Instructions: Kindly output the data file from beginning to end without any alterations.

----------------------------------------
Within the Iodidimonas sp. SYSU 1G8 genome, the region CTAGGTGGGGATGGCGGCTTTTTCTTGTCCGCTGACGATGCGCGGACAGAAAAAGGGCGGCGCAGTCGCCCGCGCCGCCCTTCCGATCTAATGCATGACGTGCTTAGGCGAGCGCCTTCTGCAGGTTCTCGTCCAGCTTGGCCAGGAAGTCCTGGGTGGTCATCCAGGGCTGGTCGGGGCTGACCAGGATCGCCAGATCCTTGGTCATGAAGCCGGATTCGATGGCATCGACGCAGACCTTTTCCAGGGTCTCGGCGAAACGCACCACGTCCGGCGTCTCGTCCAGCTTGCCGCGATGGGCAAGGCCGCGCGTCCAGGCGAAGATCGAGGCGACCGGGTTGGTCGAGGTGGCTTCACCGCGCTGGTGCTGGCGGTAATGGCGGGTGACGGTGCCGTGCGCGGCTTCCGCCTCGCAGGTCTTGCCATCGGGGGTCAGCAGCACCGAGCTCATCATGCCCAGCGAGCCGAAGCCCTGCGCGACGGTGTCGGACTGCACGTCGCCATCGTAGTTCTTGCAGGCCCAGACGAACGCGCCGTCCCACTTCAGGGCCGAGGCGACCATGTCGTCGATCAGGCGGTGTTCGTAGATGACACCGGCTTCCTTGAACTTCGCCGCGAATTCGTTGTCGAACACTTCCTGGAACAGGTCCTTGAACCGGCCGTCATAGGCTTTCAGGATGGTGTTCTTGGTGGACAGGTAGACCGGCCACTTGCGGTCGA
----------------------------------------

Within the Iodidimonas sp. SYSU 1G8 genome, the region CTAGGTGGGGATGGCGGCTTTTTCTTGTCCGCTGACGATGCGCGGACAGAAAAAGGGCGGCGCAGTCGCCCGCGCCGCCCTTCCGATCTAATGCATGACGTGCTTAGGCGAGCGCCTTCTGCAGGTTCTCGTCCAGCTTGGCCAGGAAGTCCTGGGTGGTCATCCAGGGCTGGTCGGGGCTGACCAGGATCGCCAGATCCTTGGTCATGAAGCCGGATTCGATGGCATCGACGCAGACCTTTTCCAGGGTCTCGGCGAAACGCACCACGTCCGGCGTCTCGTCCAGCTTGCCGCGATGGGCAAGGCCGCGCGTCCAGGCGAAGATCGAGGCGACCGGGTTGGTCGAGGTGGCTTCACCGCGCTGGTGCTGGCGGTAATGGCGGGTGACGGTGCCGTGCGCGGCTTCCGCCTCGCAGGTCTTGCCATCGGGGGTCAGCAGCACCGAGCTCATCATGCCCAGCGAGCCGAAGCCCTGCGCGACGGTGTCGGACTGCACGTCGCCATCGTAGTTCTTGCAGGCCCAGACGAACGCGCCGTCCCACTTCAGGGCCGAGGCGACCATGTCGTCGATCAGGCGGTGTTCGTAGATGACACCGGCTTCCTTGAACTTCGCCGCGAATTCGTTGTCGAACACTTCCTGGAACAGGTCCTTGAACCGGCCGTCATAGGCTTTCAGGATGGTGTTCTTGGTGGACAGGTAGACCGGCCACTTGCGGTCGA